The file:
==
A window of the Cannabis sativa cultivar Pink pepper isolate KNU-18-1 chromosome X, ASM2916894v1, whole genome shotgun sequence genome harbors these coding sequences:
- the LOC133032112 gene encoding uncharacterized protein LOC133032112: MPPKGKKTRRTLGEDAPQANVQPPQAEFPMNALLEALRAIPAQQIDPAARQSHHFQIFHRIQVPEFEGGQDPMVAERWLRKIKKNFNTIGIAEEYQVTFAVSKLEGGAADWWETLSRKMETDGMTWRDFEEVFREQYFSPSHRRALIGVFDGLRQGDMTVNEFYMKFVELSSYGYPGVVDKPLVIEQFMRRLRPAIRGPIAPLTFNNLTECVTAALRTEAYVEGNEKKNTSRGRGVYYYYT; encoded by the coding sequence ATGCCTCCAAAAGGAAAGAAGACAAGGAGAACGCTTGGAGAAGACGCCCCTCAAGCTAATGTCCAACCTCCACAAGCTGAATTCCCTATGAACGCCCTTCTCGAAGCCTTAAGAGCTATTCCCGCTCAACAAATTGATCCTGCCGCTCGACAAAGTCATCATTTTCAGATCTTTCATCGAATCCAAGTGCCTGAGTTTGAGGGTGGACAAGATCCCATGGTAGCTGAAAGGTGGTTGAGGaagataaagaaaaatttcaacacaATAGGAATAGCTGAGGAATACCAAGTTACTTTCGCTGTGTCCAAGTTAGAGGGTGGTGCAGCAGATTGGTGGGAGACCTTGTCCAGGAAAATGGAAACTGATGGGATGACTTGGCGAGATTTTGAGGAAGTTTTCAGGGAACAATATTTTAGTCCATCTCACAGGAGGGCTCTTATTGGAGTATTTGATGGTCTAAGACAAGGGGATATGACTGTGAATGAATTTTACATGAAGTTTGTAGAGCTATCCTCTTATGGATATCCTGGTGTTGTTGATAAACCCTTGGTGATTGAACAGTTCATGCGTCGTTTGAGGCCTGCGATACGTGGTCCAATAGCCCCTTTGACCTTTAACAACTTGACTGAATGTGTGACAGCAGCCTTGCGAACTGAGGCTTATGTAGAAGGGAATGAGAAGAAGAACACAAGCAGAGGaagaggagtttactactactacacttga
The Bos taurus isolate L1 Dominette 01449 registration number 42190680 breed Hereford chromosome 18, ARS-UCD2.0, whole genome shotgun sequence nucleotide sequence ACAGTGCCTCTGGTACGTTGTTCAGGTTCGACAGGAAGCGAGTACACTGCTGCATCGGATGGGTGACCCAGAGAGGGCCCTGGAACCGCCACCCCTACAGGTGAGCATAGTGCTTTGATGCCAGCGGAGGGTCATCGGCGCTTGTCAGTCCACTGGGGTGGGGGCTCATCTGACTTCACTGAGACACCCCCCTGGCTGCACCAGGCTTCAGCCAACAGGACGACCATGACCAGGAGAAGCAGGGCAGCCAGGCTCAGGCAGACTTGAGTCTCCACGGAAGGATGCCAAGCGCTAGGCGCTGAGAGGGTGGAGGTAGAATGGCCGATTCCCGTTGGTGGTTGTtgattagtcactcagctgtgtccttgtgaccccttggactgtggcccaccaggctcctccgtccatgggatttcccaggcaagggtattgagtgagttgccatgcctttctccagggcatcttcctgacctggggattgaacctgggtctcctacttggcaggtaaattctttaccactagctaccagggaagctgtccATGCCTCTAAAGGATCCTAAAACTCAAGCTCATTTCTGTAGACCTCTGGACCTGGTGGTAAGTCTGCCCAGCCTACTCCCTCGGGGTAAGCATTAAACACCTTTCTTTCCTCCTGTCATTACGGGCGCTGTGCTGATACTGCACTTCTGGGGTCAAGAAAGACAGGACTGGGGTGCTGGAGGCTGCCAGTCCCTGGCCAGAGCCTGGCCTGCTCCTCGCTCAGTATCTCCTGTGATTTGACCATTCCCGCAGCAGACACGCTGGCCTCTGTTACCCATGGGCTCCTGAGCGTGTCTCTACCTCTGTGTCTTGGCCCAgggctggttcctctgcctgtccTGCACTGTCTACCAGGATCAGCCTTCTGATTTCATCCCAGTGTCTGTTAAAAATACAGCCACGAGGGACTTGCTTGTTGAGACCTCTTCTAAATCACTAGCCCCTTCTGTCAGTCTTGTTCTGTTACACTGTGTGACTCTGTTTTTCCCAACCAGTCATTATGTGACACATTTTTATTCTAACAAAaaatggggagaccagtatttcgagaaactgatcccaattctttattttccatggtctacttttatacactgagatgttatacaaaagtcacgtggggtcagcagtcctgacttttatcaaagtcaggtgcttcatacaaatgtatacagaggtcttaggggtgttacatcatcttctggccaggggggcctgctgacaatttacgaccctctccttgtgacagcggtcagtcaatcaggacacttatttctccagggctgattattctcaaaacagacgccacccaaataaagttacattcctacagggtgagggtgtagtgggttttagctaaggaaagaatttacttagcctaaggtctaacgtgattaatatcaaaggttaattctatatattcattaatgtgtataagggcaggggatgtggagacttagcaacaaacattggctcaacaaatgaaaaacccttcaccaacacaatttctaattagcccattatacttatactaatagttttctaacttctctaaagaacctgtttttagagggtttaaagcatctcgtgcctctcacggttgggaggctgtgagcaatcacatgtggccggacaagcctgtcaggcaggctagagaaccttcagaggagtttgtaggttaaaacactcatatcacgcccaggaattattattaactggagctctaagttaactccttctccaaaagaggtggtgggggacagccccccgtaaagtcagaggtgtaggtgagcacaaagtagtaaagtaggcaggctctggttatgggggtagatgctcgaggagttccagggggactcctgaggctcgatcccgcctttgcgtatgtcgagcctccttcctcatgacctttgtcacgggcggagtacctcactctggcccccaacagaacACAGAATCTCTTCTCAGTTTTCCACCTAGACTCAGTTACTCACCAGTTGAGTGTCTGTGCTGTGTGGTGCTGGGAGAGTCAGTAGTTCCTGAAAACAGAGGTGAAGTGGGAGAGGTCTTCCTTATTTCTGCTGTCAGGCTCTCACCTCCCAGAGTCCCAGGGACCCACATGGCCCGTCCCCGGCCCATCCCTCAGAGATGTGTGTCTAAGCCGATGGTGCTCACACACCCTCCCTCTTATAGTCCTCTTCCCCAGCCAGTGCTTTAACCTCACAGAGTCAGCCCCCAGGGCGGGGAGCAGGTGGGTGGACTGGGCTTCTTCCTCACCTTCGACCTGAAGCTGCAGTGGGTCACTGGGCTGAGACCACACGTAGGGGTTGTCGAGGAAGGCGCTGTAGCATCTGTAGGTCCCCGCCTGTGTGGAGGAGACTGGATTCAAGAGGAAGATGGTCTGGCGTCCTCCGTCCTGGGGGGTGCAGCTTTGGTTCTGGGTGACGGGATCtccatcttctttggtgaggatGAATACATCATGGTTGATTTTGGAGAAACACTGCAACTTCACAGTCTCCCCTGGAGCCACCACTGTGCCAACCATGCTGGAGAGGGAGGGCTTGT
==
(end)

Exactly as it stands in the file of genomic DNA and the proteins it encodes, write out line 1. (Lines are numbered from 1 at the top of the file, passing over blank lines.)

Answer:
A window of the Cannabis sativa cultivar Pink pepper isolate KNU-18-1 chromosome X, ASM2916894v1, whole genome shotgun sequence genome harbors these coding sequences: